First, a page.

Jury to begin deliberations Thursday on Manafort

Anna Moneymaker

It’s up to the jury now.

After nearly three weeks of testimony, the prosecution and defense have rested in the tax evasion and bank fraud case against one-time Trump campaign chairman Paul Manafort.

The 12-member jury, which will begin deliberations on Thursday, must sort through the evidence and decide beyond a reasonable doubt if Manafort should be convicted.

Manafort is facing a total of 18 criminal counts — five counts of tax fraud, four counts of failing to report foreign bank and financial accounts and nine counts of bank fraud and bank fraud conspiracy.

Experts say prosecutors often bring the most charges possible in order to at least secure a conviction on some of the charges.

“I call it the spaghetti theory,” said Gene Rossi, a former assistant U.S. attorney in the Eastern District of Virginia, where Manafort’s case is being tried. “Each strand is a count and you throw it against the wall in the hope one sticks.”

There are also cases where the evidence is so overwhelming and the area of crime is so vast, it’s impossible to bring only a few charges, said Rossi, who argued 110 federal trials in his career.

Manafort faces up to 10 years in prison for tax fraud alone, prosecutors said in a February court filing.

He faces a maximum 20 years in prison — five years for each of the four counts — on the charges of failing to report foreign bank and financial accounts.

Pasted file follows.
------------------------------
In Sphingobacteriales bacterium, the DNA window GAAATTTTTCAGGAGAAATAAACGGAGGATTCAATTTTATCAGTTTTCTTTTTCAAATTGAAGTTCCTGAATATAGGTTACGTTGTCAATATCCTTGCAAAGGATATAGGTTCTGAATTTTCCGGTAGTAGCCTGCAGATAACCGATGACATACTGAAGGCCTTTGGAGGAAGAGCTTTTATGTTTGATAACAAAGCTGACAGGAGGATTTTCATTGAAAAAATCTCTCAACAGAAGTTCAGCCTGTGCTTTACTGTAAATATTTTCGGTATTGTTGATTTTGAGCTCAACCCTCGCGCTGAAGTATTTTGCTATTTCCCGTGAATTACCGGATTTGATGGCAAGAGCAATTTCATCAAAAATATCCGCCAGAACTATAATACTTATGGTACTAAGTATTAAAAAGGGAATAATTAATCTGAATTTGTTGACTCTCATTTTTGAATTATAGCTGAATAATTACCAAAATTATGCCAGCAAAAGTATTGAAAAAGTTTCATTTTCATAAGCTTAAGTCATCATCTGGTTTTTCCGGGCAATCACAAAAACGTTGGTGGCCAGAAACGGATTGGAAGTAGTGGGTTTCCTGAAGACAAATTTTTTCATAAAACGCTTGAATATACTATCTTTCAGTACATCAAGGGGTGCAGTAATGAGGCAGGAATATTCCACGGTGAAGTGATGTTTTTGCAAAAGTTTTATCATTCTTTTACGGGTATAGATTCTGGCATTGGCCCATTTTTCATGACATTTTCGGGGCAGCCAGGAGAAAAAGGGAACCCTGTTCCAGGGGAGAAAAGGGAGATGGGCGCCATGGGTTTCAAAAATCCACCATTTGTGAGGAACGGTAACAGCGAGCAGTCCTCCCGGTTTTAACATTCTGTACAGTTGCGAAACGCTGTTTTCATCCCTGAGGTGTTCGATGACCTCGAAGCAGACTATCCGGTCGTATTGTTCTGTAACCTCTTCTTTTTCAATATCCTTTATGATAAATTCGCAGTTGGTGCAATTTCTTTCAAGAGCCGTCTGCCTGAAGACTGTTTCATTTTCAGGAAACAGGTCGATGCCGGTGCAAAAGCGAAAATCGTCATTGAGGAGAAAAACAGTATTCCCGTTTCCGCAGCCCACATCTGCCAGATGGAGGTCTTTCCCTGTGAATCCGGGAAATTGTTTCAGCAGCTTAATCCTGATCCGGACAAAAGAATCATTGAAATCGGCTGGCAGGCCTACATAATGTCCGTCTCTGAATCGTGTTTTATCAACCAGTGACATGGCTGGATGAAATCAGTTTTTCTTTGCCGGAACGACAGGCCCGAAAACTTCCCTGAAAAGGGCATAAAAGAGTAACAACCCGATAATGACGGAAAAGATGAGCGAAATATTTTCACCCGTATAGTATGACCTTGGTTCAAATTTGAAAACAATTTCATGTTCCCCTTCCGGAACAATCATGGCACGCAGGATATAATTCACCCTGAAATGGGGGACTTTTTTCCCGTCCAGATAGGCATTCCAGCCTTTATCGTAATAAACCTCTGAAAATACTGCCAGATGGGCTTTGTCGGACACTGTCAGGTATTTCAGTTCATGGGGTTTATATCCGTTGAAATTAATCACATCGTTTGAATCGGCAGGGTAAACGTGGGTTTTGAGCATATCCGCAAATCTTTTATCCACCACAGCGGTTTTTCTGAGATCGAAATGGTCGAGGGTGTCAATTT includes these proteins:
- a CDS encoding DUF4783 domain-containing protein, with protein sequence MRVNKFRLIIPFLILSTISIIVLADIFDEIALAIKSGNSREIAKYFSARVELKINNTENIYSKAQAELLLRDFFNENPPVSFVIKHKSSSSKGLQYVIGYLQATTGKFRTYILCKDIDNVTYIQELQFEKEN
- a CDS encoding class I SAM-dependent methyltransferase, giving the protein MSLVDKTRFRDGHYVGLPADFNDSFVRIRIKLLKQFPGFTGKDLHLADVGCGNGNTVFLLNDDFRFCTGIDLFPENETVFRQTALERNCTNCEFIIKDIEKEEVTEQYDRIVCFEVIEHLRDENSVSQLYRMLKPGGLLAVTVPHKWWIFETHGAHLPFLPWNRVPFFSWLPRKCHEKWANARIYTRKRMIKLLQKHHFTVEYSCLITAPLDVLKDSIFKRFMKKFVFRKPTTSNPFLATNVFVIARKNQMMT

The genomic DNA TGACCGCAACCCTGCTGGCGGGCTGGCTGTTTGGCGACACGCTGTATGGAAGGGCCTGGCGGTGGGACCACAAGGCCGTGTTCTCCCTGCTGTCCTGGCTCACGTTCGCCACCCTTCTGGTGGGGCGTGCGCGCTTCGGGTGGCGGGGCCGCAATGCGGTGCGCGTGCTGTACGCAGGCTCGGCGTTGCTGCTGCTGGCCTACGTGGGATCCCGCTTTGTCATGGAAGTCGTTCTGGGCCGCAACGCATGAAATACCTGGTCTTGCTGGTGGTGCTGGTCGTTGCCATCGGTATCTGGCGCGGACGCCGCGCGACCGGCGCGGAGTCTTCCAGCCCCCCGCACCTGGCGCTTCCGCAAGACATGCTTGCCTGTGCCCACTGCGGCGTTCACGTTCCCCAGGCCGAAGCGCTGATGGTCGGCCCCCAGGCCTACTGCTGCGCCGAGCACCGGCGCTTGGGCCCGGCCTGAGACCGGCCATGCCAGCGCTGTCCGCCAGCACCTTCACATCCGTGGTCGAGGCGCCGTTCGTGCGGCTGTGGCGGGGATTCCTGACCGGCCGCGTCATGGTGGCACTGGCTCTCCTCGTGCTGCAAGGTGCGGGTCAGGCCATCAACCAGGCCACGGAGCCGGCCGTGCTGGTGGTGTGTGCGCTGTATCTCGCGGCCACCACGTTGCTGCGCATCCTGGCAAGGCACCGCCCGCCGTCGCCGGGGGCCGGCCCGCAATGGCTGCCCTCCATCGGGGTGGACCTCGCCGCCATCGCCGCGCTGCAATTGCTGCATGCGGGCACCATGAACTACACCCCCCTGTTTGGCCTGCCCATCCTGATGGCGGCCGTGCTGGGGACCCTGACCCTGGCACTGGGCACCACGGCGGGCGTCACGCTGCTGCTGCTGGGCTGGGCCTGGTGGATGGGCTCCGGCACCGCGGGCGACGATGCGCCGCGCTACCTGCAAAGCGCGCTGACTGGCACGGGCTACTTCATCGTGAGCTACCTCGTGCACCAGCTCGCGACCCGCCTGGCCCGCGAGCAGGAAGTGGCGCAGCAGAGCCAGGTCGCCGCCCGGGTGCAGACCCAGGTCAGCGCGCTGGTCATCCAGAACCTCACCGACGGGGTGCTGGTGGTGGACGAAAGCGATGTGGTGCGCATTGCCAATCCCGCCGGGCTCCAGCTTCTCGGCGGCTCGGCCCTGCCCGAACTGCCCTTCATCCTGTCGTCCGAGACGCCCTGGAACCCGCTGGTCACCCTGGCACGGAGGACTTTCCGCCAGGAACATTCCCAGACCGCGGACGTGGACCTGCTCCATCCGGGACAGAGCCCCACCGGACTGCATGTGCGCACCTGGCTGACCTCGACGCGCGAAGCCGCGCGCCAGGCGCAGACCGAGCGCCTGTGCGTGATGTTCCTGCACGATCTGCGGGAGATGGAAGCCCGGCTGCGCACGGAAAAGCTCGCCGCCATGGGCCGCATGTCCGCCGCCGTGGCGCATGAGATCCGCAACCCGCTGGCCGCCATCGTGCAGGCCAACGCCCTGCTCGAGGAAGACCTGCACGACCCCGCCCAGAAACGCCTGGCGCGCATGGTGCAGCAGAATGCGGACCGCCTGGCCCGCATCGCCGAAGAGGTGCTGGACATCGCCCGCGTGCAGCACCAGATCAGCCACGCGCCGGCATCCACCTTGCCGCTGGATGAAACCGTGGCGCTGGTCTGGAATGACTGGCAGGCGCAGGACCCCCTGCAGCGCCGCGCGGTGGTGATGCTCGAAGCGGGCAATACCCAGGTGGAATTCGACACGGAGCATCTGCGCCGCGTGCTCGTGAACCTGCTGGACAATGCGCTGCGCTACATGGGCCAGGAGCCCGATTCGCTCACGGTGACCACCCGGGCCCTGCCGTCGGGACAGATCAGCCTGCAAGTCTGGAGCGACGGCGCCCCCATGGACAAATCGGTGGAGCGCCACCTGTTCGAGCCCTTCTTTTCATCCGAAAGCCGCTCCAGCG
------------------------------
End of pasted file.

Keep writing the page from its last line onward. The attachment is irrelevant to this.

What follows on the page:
Prosecutors argued in court that Manafort opened more than 30 overseas accounts to avoid paying taxes on income he earned as a political consultant for pro-Russian officials in the Ukraine.

The nine bank fraud and bank fraud conspiracy charges, meanwhile, carry a maximum penalty of 30 years each, totaling 270 years in prison.

Between the charges in Virginia and the separate charges Manafort faces in the District of Columbia, CNN estimates Manafort could get a maximum of 305 years behind bars.

But Seth Waxman, who worked for 13 years as a federal prosecutor in the U.S. Attorney’s Office for the District of Columbia, predicted that Manafort’s sentence will be nowhere near that amount.  

“What I can assure you is these max sentences are wildly exaggerated as to the real amount of time he’s facing,” he said.

To get 305 years, Waxman said Manafort would have to be found guilty on every count and the judge would have to sentence him to the maximum amount of prison time for each charge, and run each sentence consecutively.

“None of those things ever happen,” said Waxman, often because sentences for different crimes run simultaneously.

Waxman estimated Manafort will get 11 to 14 years for the bank fraud on top of the 10 years prosecutors estimated for tax evasion, based on federal sentencing guidelines.

Because Manafort is 69 years old, Waxman said the defense is likely to argue for a sentence under 10 to 15 years.

“Anything over 10 to 15 years is a significant period of incarceration, which could, given his age, be tantamount to a death sentence,” he said.

Though experts say it’s unlikely Manafort will be acquitted, it only takes one juror to hang a jury. A looming question is what impact, if any, Judge T. S. Ellis will have on the six men and six women tasked with rendering a verdict.

The 78-year-old Reagan appointee repeatedly clashed with prosecutors, urging members of special counsel Robert Mueller’s team to get to the point of their arguments.   

Rossi, who argued seven trials in front of Ellis, said the judge is known to hammer prosecutors when he thinks they are wasting the jury’s time.

“It might seem like he’s going to greatly affect the jury, but I have seen Judge Ellis engage in similar conduct against me and it did not affect the jury one bit,” he said.



Tags Paul Manafort Robert Mueller

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